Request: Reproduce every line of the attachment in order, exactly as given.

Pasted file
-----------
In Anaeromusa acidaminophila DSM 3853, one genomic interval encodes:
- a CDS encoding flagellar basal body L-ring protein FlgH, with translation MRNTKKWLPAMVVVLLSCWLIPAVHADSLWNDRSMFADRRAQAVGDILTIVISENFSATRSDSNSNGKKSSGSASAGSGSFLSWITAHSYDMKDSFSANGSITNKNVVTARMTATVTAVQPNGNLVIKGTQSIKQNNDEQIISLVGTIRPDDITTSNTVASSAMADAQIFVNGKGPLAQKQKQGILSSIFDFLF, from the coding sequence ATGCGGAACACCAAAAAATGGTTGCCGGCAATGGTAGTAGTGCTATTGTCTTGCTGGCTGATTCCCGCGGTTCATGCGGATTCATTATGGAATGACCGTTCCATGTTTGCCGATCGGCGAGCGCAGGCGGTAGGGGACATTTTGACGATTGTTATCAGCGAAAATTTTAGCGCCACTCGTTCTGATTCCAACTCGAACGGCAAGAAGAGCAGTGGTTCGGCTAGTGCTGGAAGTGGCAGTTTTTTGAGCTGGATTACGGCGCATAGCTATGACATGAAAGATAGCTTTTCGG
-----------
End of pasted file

In Anaeromusa acidaminophila DSM 3853, one genomic interval encodes:
- a CDS encoding flagellar basal body L-ring protein FlgH, with translation MRNTKKWLPAMVVVLLSCWLIPAVHADSLWNDRSMFADRRAQAVGDILTIVISENFSATRSDSNSNGKKSSGSASAGSGSFLSWITAHSYDMKDSFSANGSITNKNVVTARMTATVTAVQPNGNLVIKGTQSIKQNNDEQIISLVGTIRPDDITTSNTVASSAMADAQIFVNGKGPLAQKQKQGILSSIFDFLF, from the coding sequence ATGCGGAACACCAAAAAATGGTTGCCGGCAATGGTAGTAGTGCTATTGTCTTGCTGGCTGATTCCCGCGGTTCATGCGGATTCATTATGGAATGACCGTTCCATGTTTGCCGATCGGCGAGCGCAGGCGGTAGGGGACATTTTGACGATTGTTATCAGCGAAAATTTTAGCGCCACTCGTTCTGATTCCAACTCGAACGGCAAGAAGAGCAGTGGTTCGGCTAGTGCTGGAAGTGGCAGTTTTTTGAGCTGGATTACGGCGCATAGCTATGACATGAAAGATAGCTTTTCGG